I think views, community growth and comment activity are connected.
I would say that at some point (not now) the comment requirement could be automated so people don't feel harangued. Upon publication of an article it can say 'Thank you for your submission. The article will be published after you have left two comments on the work of others. Please, make sure your comments are meaningful and longer than 200 characters.'
Of course, checking 'meaningful' is impossible, but a user can still be blocked when we see that he only leaves lorem ipsum kinda stuff.
Jeff+Jeff: My goodness, you are hostile for no reason. None of the suggestions are designed to shut you up. They are there to amplify your voice. And I don't need to have a psycho problem to help.
Autumn Cote Added Nov 11, 2017 - 5:37am
I don’t follow what you’re suggesting be done.  For example, “<div class="name">” doesn’t mean anything to me.  One thing’s for sure, we have a fundamental disagreement on the importance of comments.  In my humble opinion page-views are not why most people come to Writer Beat.  You even admitted that page-views have a weak correlation to readers.  Do you agree that comments have a strong correlation to readers? 
As for our ability to pay for stuff, my brother is a millionaire.  For him Writer Beat is a rounding error and a way for us to communicate on a more regular basis.  However, should he be blown away with some idea and come away thinking it would lead to vastly increased traffic, I’m sure he would come up with the money.  At this stage, it’s safe to say he has almost no confidence in Writer Beat’s potential to be something more than a cost center.  It’s one of the reasons I hate making suggestions to him as all any of them do from his perspective is increase the amount of money he’s throwing away. 
I’m not looking for respect or thanks.  Knowing how much there is to choose from on the internet, the fact we even have a few people using this site on a regular basis provides me great personal fulfillment.
I actually enjoy harassing participants that don’t comment on the work of others.  If there’s one thing I can’t stand about people in general is how selfish and arrogant they can be.  I’m sure what I do can be automated, but why automate something that I enjoy doing?
Benjamin Goldstein Added Nov 11, 2017 - 6:04am
Autumn: I actually enjoy harassing participants that don’t comment on the work of others. *lol*
I suggest we talk about one thing after the other. I think the RSS thing is a very small change with a big effect. The thing Ian added is another big plus. Maybe we discuss additional suggestions at a not too far future.
Just for explanation. The “<div class="name">” thing that Ian talks about is making our comments addressable by adding IDs. When you load an article you will always have the focus on top of the screen.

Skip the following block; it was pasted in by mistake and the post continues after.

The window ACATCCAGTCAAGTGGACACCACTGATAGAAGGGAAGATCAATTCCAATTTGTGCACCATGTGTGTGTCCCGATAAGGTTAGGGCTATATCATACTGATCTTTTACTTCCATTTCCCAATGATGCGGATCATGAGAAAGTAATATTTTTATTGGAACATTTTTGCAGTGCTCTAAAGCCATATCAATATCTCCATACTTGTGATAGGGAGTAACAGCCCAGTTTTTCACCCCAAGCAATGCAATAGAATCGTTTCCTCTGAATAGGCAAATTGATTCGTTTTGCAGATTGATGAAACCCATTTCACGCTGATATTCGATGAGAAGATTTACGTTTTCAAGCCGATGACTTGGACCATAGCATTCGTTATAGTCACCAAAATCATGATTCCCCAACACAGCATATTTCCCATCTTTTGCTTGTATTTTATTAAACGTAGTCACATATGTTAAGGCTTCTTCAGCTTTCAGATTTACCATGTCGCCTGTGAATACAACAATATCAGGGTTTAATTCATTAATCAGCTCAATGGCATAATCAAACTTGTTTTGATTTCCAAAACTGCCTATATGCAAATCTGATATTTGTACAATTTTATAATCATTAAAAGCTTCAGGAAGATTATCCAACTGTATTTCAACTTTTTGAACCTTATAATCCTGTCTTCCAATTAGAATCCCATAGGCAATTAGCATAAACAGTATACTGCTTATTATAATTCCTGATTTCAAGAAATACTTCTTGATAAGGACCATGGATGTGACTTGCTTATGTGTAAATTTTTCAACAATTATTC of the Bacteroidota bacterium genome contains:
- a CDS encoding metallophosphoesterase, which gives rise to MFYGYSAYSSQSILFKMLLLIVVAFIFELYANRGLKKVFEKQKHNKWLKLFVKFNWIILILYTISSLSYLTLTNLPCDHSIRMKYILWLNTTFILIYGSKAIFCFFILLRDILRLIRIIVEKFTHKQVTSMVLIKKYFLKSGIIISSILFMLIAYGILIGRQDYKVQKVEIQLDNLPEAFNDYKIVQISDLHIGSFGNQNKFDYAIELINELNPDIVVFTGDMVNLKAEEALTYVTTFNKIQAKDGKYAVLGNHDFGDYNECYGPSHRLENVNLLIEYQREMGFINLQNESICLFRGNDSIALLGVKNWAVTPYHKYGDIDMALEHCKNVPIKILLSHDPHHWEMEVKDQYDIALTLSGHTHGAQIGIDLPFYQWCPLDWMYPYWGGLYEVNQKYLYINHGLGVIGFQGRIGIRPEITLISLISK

However, elements that have an ID can be focused immediately. So if you click on this link the page will load at the top of this comment section (because I found an ID there). If such an ID is added to each comment we could reference to a comment and to what was said during a discussion more easily. This also improves the visibility in search engine results. How we can utilize that is a topic of future discussions. I think we should do one thing at a time.
Autumn Cote Added Nov 11, 2017 - 6:26am
Sounds good.  Correct me if I’m wrong but your idea is basically to have an RSS feed icon by every author’s name?  If a user clicks that icon they will then be alerted of new articles by that author in their RSS feed?  For an example of what I have in mind, see RSS icon at the top left of the link below:
Leroy Added Nov 11, 2017 - 6:29am
"I actually enjoy harassing participants that don’t comment on the work of others.  If there’s one thing I can’t stand about people in general is how selfish and arrogant they can be.  I’m sure what I do can be automated, but why automate something that I enjoy doing? "
I don't know if it was meant to be funny, but it gave me a good laugh to start my day, Autumn.  Thank you.  To each his or her own.
I really don't see the big deal with an RSS feed.  I used to use them extensively to provide content on my blog.  Still do to provide content although I no longer write articles.  I use it as a single website to pull up everything I am interested in on this particular subject.  But, I don't understand how it helps WB.  All you have to do is click on the WB link and you have a summary of stories much like an RSS feed, except that you can filter it.  If anyone wants an RSS feed, it can be created with 3rd party software without anyone's permission.  Before RSS feeds became so widespread, I used to do this to automate content.
Benjamin Goldstein Added Nov 11, 2017 - 6:36am